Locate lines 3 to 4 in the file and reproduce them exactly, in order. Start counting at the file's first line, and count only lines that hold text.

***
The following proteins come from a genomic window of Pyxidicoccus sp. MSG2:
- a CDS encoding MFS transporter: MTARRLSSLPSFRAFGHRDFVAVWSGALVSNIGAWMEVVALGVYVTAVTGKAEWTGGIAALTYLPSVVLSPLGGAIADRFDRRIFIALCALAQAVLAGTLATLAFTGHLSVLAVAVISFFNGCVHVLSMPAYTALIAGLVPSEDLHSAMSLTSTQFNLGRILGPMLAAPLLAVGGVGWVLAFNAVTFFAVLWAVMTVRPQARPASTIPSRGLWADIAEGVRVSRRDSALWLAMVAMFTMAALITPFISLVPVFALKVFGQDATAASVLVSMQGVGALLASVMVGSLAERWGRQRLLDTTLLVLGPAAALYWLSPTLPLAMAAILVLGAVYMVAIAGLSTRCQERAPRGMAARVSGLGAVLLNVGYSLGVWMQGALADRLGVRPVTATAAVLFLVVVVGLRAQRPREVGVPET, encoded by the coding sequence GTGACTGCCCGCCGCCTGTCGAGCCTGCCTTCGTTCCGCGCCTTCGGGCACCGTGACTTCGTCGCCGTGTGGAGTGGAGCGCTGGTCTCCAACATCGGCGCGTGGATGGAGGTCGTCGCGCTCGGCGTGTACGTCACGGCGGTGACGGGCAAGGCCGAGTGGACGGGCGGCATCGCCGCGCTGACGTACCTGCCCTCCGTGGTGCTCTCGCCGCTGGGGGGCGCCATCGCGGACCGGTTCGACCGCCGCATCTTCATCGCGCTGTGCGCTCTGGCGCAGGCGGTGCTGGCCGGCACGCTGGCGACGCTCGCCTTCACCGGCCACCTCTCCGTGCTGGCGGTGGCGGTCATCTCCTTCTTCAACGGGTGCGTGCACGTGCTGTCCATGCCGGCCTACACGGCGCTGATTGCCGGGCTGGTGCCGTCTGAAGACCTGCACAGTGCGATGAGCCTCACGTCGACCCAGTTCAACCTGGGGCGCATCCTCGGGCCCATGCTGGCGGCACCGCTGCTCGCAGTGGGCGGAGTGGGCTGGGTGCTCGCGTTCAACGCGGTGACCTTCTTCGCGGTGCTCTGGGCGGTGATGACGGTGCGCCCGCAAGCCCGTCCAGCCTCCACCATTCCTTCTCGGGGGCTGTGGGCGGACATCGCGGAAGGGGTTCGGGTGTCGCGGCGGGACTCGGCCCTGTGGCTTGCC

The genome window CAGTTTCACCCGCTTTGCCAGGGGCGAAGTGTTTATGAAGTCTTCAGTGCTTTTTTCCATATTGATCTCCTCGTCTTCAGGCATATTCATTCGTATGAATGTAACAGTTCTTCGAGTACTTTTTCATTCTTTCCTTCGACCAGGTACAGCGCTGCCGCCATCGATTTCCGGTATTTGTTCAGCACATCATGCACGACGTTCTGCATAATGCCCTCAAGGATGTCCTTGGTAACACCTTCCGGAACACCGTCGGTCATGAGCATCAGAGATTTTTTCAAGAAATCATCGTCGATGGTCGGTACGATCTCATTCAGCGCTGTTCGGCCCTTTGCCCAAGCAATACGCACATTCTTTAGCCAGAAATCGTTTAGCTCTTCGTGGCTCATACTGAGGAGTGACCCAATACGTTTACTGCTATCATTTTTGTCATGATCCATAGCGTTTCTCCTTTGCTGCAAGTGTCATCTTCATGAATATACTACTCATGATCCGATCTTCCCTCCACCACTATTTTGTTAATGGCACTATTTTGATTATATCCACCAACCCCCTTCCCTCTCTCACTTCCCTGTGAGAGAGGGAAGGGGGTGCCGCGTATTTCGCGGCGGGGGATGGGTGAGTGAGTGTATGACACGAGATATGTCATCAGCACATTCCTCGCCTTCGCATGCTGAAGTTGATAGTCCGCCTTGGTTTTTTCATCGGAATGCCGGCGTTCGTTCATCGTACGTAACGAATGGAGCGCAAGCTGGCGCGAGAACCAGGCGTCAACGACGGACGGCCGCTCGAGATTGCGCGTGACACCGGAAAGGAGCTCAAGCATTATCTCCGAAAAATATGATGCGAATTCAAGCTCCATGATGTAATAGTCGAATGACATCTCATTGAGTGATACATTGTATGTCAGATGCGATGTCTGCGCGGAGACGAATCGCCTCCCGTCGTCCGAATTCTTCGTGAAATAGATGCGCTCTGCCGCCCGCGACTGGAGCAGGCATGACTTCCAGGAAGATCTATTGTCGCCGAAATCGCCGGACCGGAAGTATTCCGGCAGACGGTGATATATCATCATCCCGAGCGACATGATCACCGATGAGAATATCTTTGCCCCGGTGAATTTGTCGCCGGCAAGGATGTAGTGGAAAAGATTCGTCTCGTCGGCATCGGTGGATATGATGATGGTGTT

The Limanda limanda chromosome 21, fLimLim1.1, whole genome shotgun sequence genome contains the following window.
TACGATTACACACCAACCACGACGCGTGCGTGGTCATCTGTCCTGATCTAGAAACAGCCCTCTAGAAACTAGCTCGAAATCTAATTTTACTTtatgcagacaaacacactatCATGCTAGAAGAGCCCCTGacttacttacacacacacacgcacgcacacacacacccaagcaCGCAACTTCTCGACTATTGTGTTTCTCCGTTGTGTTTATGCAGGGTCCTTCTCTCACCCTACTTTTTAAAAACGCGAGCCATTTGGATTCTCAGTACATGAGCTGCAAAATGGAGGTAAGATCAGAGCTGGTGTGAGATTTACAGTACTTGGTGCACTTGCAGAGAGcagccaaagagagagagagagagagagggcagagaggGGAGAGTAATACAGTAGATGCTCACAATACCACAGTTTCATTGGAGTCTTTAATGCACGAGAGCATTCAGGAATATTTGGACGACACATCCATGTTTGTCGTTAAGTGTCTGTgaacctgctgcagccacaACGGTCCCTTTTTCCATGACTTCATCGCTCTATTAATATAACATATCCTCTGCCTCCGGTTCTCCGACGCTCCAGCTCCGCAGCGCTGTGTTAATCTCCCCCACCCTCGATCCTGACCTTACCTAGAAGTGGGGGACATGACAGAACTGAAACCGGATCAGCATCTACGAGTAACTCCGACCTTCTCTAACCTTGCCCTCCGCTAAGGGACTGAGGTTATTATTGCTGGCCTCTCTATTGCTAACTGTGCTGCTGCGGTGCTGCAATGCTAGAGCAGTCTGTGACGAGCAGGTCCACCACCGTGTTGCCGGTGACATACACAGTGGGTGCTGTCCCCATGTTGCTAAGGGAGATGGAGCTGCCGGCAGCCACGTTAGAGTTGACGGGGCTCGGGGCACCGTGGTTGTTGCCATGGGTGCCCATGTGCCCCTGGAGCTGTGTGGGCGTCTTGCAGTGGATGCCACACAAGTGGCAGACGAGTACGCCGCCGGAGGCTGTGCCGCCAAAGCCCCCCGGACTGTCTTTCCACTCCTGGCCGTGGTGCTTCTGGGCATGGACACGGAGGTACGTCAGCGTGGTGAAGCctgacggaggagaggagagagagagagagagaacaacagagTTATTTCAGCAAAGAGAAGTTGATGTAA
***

The genome window CAGTTTCACCCGCTTTGCCAGGGGCGAAGTGTTTATGAAGTCTTCAGTGCTTTTTTCCATATTGATCTCCTCGTCTTCAGGCATATTCATTCGTATGAATGTAACAGTTCTTCGAGTACTTTTTCATTCTTTCCTTCGACCAGGTACAGCGCTGCCGCCATCGATTTCCGGTATTTGTTCAGCACATCATGCACGACGTTCTGCATAATGCCCTCAAGGATGTCCTTGGTAACACCTTCCGGAACACCGTCGGTCATGAGCATCAGAGATTTTTTCAAGAAATCATCGTCGATGGTCGGTACGATCTCATTCAGCGCTGTTCGGCCCTTTGCCCAAGCAATACGCACATTCTTTAGCCAGAAATCGTTTAGCTCTTCGTGGCTCATACTGAGGAGTGACCCAATACGTTTACTGCTATCATTTTTGTCATGATCCATAGCGTTTCTCCTTTGCTGCAAGTGTCATCTTCATGAATATACTACTCATGATCCGATCTTCCCTCCACCACTATTTTGTTAATGGCACTATTTTGATTATATCCACCAACCCCCTTCCCTCTCTCACTTCCCTGTGAGAGAGGGAAGGGGGTGCCGCGTATTTCGCGGCGGGGGATGGGTGAGTGAGTGTATGACACGAGATATGTCATCAGCACATTCCTCGCCTTCGCATGCTGAAGTTGATAGTCCGCCTTGGTTTTTTCATCGGAATGCCGGCGTTCGTTCATCGTACGTAACGAATGGAGCGCAAGCTGGCGCGAGAACCAGGCGTCAACGACGGACGGCCGCTCGAGATTGCGCGTGACACCGGAAAGGAGCTCAAGCATTATCTCCGAAAAATATGATGCGAATTCAAGCTCCATGATGTAATAGTCGAATGACATCTCATTGAGTGATACATTGTATGTCAGATGCGATGTCTGCGCGGAGACGAATCGCCTCCCGTCGTCCGAATTCTTCGTGAAATAGATGCGCTCTGCCGCCCGCGACTGGAGCAGGCATGACTTCCAGGAAGATCTATTGTCGCCGAAATCGCCGGACCGGAAGTATTCCGGCAGACGGTGATATATCATCATCCCGAGCGACATGATCACCGATGAGAATATCTTTGCCCCGGTGAATTTGTCGCCGGCAAGGATGTAGTGGAAAAGATTCGTCTCGTCGGCATCGGTGGATATGATGATGGTGTT

The Limanda limanda chromosome 21, fLimLim1.1, whole genome shotgun sequence genome contains the following window.